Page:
A feeling of loneliness begins to work up from deep inside. I stand among the unwanted, items of no worth, a collection of meaningless creations.
I begin to prepare my mind for a return to the cold loneliness of the outside – a box far in the back corner of this wonderful world of waste finds my fancy. I kneel down and dig through a collection of cut-up magazines and newspapers from decades ago.
Carefully extracting the items, I study each with keen interest. Objects that, at one point in time, were a treasure to its possessor. Brown and browning scrapbook pages stacked without respect, the delicate pulp breaks at the slightest pressure. Hardened yellow residue from tape – evidence of lost memories or purposely trashed ones. I organize my position, to begin the excavation of the discarded artifacts of the early 20th century.
Minutes turn to hours as I rummage.
Stacks build up around me.
I study each clipped photo from a movie magazine or molested Elvis photo, yearbook, or newspaper clipping, with intensity. My nose is overwhelmed with the aged paper; there is a smell hard to describe that only aging paper presents to the olfactory.
I cringe at the folds, the tears, the faded ink and pencil marks. My eyes strain to make out names and notes. The frozen black and white smiles – the still life of yesterdays, clouded photo paper of precious moments. The moments lost to time. Discarded by those who possess no emotional response to the image.
My fingers expel poison oil to the paper with my manipulation and relocation of the lot fracturing the composting compositions. I sympathize with the frailness. Empathize with the realization of being lost.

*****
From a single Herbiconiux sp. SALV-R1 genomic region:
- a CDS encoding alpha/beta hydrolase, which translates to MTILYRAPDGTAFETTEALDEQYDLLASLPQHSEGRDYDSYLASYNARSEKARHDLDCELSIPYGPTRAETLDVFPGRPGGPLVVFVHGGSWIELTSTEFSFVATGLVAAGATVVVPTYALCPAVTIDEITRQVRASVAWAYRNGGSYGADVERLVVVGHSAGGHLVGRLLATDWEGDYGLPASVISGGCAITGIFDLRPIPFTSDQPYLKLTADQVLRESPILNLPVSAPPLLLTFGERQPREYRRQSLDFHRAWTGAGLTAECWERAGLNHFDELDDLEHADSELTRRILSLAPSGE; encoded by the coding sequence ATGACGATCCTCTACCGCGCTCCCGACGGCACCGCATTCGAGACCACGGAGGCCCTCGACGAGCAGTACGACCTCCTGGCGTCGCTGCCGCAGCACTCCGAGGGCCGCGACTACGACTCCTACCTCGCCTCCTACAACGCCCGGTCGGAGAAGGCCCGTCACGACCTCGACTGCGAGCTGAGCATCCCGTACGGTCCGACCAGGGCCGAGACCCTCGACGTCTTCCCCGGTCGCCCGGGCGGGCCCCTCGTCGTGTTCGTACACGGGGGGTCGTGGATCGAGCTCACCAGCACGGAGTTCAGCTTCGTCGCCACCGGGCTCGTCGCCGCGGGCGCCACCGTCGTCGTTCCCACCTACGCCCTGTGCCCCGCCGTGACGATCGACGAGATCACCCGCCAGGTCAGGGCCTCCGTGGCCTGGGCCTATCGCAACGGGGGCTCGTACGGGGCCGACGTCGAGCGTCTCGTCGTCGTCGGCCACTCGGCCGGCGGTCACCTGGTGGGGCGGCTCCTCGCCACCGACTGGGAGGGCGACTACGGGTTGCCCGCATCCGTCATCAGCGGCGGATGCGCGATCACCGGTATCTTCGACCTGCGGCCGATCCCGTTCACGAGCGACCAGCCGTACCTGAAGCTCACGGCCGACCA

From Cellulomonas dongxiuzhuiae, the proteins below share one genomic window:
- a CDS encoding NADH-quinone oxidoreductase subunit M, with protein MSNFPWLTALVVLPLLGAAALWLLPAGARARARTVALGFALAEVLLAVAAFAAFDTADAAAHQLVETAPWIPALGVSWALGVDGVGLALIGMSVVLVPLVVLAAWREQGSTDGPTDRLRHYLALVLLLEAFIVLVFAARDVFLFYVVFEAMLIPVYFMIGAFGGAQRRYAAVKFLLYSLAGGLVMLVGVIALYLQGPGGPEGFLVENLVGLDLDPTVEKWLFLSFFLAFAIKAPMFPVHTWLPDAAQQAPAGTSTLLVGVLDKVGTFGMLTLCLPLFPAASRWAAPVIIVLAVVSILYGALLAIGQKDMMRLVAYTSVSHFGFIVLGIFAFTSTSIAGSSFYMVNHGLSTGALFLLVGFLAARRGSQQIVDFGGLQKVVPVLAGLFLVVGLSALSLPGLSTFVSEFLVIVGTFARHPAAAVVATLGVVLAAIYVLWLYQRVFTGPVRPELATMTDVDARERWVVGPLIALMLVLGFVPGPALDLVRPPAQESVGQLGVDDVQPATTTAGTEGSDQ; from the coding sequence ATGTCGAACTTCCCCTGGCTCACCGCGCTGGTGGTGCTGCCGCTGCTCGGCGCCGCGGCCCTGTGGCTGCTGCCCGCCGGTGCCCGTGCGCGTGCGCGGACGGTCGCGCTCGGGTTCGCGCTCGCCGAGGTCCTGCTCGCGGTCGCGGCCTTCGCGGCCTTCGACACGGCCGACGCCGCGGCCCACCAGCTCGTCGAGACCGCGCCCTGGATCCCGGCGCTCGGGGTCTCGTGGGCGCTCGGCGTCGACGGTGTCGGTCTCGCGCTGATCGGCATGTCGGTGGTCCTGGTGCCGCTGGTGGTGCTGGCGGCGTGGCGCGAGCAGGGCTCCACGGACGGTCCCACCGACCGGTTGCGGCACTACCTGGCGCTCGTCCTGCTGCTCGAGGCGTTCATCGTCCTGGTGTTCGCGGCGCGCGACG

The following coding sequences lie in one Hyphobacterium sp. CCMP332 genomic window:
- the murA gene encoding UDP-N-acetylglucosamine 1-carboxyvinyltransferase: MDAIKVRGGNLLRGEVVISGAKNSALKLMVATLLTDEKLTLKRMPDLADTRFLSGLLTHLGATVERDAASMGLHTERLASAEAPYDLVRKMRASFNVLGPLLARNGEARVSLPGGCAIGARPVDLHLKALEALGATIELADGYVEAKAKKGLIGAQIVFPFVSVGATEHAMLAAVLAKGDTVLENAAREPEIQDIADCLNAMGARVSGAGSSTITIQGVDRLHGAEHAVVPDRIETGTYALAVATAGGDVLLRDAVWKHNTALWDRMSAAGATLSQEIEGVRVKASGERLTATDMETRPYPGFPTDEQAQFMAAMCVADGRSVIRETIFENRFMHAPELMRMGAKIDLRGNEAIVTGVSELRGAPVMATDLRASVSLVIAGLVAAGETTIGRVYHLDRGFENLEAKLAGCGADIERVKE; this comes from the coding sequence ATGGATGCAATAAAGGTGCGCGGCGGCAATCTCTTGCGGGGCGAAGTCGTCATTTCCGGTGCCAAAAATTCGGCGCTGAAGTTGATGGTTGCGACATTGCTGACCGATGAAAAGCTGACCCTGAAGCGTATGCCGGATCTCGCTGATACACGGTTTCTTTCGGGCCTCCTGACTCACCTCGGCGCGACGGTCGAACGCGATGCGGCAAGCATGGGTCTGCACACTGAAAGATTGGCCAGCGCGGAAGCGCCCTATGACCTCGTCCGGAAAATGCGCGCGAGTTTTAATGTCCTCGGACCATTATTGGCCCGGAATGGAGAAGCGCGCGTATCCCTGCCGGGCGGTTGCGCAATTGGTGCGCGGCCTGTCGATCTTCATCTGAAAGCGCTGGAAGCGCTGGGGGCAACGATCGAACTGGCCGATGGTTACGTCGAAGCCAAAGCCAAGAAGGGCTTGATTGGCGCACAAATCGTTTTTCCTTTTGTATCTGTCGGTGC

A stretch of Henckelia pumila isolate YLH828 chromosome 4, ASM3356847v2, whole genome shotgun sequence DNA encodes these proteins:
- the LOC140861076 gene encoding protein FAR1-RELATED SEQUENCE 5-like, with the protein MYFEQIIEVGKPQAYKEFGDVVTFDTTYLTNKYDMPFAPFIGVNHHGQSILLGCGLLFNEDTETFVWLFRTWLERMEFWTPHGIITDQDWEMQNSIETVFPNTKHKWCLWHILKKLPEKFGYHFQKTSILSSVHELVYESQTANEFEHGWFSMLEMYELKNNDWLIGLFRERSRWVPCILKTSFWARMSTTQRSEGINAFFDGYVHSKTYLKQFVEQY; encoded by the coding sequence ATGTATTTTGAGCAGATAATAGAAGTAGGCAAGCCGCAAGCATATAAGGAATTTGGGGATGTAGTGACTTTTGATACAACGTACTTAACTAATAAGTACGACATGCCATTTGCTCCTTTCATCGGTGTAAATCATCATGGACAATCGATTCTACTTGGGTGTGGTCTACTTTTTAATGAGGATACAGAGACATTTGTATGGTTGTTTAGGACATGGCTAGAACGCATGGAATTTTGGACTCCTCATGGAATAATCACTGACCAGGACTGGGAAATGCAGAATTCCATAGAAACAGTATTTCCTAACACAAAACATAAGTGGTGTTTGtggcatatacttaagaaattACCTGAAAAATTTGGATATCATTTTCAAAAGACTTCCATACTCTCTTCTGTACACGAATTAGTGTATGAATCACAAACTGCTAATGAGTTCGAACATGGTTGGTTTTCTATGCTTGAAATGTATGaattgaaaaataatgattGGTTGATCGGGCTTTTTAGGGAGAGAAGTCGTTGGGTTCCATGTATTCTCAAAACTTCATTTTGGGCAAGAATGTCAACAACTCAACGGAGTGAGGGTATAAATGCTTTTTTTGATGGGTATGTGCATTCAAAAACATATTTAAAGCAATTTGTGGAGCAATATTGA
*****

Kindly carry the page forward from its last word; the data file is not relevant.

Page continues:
I shuffle through postcards finding random five by seven-inch prints of forgettable faces. Then my fingertips feel the heavy white stock of the souvenir photo sleeve for the first time. The folder aged well. Corners right. Color faintly yellowed. My excitement piques. A memory from the Persian Room, a place unknown to me, a cocktail lounge at Hotel Sir Francis Drake, San Francisco, its cover corrects my ignorance.
Its existence here seems unexplainable -this item – out of place in a town as forgotten as the Lindisfarne Gospels or the Khmer Empire.
I open the fold.
The left, void of writing, the right, a photo, a couple at a cocktail table, Vintage World War II era. He sat to her left. An airman, bars across his chest below his left lapel – late into the war? A celebrated soldier who now wears his valor on his uniform? Stoic in his presence. Finely trimmed mustache, an homage to Erroll Flynn – a style that dates him, even in the late 1940s. The edges of his lips straight, smile pursed slightly – presenting an air of indifference. His face is intense yet forgettable.